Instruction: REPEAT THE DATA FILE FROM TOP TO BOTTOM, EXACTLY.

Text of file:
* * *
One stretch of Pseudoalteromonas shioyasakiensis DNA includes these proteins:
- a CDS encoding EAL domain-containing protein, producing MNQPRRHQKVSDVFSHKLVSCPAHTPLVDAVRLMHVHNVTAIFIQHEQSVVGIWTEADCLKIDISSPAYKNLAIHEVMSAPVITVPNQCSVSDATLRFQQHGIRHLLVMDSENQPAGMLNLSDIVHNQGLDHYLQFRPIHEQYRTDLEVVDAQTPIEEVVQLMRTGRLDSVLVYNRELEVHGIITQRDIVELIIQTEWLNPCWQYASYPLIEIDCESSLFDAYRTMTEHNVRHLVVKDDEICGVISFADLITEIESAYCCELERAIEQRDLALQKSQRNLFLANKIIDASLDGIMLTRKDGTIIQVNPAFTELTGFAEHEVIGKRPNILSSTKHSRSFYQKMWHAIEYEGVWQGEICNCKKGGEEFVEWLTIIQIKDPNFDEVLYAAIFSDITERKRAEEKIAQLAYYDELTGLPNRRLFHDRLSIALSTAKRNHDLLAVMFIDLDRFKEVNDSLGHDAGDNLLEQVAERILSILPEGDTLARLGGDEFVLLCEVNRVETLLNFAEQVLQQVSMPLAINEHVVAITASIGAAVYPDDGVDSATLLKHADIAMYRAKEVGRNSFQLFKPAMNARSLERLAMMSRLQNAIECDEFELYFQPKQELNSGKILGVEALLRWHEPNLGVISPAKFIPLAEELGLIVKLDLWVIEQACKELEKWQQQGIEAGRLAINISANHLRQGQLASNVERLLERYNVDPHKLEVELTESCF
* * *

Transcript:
One stretch of Pseudoalteromonas shioyasakiensis DNA includes these proteins:
- a CDS encoding EAL domain-containing protein, producing MNQPRRHQKVSDVFSHKLVSCPAHTPLVDAVRLMHVHNVTAIFIQHEQSVVGIWTEADCLKIDISSPAYKNLAIHEVMSAPVITVPNQCSVSDATLRFQQHGIRHLLVMDSENQPAGMLNLSDIVHNQGLDHYLQFRPIHEQYRTDLEVVDAQTPIEEVVQLMRTGRLDSVLVYNRELEVHGIITQRDIVELIIQTEWLNPCWQYASYPLIEIDCESSLFDAYRTMTEHNVRHLVVKDDEICGVISFADLITEIESAYCCELERAIEQRDLALQKSQRNLFLANKIIDASLDGIMLTRKDGTIIQVNPAFTELTGFAEHEVIGKRPNILSSTKHSRSFYQKMWHAIEYEGVWQGEICNCKKGGEEFVEWLTIIQIKDPNFDEVLYAAIFSDITERKRAEEKIAQLAYYDELTGLPNRRLFHDRLSIALSTAKRNHDLLAVMFIDLDRFKEVNDSLGHDAGDNLLEQVAERILSILPEGDTLARLGGDEFVLLCEVNRVETLLNFAEQVLQQVSMPLAINEHVVAITASIGAAVYPDDGVDSATLLKHADIAMYRAKEVGRNSFQLFKPAMNARSLERLAMMSRLQNAIECDEFELYFQPKQELNSGKILGVEALLRWHEPNLGVISPAKFIPLAEELGLIVKLDLWVIEQACKELEKWQQQGIEAGRLAINISANHLRQGQLASNVERLLERYNVDPHKLEVELTESCF